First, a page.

October is going to be here sooner than you think, so now is the time to reserve your fall camping trip in Quebec. After a summer of increased domestic travel (and the good and bad that comes with it) and quickly-filling campsites, this fall could be one of the busiest in living memory at the province's national parks and reserves. And, this year, these autumn getaways will be more critical than ever.

They could be residents' last chance to enjoy the great outdoors to the fullest extent before a particularly stifling winter — when closures and festival cancellations will only exacerbate the limits to mobility brought on by the snow and ice.

The following campsites represent a wide range of experiences.

There are tried-and-true spots at some of the most popular national parks within two hours of Montreal, but also some more out-of-the-way grounds that require a bit more travelling but could present an opportunity for a unique fall road trip.

At one campsite, you might even be able to spot some whales swimming nearby.

You'll be able to find stellar fall views in every case.

Be aware that many campgrounds are requiring online reservations and are imposing limits on accommodations.

Wildlife Sanctuary Port-Daniel

Distance from Montreal: Nine hours and 40 minutes

This spot may be a little far from Montreal but the natural landscapes are worth every minute of the drive. From day fishing and hiking to wildlife watching and mushroom picking, there is a lot of fun to be had.

Website

Kiamika Regional Park

Distance from Montreal: Two hours and 42 minutes

This "well-kept secret" under three hours from Montreal features a large lake with dozens of islands and sandy beaches to explore.

In the fall, the reflection doubles the foliage.

As a bonus, it's even cheaper in the autumn than in the summer.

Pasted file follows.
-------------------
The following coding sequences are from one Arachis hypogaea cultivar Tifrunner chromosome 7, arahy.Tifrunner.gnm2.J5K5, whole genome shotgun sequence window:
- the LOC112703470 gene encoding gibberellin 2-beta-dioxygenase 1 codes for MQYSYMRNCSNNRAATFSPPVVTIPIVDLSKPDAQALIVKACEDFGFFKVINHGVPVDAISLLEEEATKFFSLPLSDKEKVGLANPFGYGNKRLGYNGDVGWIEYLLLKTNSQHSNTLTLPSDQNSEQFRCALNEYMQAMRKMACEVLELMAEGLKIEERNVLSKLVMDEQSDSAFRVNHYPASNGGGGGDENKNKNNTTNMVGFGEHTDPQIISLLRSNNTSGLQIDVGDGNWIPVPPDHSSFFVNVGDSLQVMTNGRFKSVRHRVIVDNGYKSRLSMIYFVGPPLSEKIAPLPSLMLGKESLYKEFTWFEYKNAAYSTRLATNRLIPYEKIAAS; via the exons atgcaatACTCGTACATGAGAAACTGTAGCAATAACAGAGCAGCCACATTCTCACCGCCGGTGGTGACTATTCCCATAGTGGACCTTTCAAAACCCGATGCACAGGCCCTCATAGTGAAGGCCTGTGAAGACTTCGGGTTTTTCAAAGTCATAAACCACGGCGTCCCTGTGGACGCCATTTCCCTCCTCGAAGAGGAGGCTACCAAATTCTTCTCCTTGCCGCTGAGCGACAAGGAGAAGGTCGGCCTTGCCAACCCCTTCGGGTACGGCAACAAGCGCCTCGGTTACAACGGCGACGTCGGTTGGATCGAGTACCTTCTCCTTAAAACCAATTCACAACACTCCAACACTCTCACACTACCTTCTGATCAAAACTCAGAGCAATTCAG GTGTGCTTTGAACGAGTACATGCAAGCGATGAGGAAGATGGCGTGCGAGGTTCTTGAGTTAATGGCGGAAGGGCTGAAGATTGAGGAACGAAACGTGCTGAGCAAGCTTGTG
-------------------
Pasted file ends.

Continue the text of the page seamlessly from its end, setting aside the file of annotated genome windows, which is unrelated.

More info

Camping Paradis Marin

Distance from Montreal: Six hours

From the beautiful grounds, campers might even spot some whales swimming off-shore.

Note that for the 2020 season, the site is only accepting RVs with their own bathrooms.

Website

Rouge-Matawin Wildlife Reserve

Distance from Montreal: Two hours and 15 minutes

Located a little over two hours from Montreal next to Mont-Tremblant National Park, this camping spot has enough to explore for a full weekend stay. 

Website

Papineau-Labelle Wildlife Reserve

Distance from Montreal: Two hours and 20 minutes

According to Sépaq, "the rich and diverse vegetation" at the reserve "creates ideal conditions for wildlife observation."

The society also specifically highlights the "exceptional views from the Devlin, Resther, and Bondy mountains" and "the sandy beaches of Lac Écho, Lac Joinville, and Lac Marie-Le Franc."

Website

Jacques-Cartier National Park

Distance from Montreal: Three hours and 10 minutes

This national park is right outside the Quebec City region, three hours from Montreal. It's known for its rolling hills and sweeping valleys that offer optimal views for leaf-peepers.

Website

Saint-Maurice Wildlife Reserve

Distance from Montreal: Two hours and 25 minutes

Just a little over two hours from Montreal, this quiet reserve, with its serene waters, is a great spot to set up camp and pass the day looking at the leaves.

Sépaq indicates that there are several waterfalls visitors can try to locate.

Website

Mont-Orford National Park

Distance from Montreal: One hour and 15 minutes

This super-popular national park in Estrie is only an hour and fifteen minutes from Montreal. 

Sépaq makes it clear: "hiking is definitely the best way to discover Parc national du Mont-Orford. It's the perfect way to get access to numerous viewpoints, which are said to be among the most spectacular of the Eastern Townships region."

"In the fall," it says, "the forest presents a show featuring the flamboyant colours of the sugar maples."

The park includes three campsites.

Website


We strongly advise that before you go swimming or visit any location, you check the most recent updates on potential hazards, security, water quality, and closures. If you do plan to visit a location, respect the environment and obey any local laws.


This article's cover image is used for illustrative purposes only.


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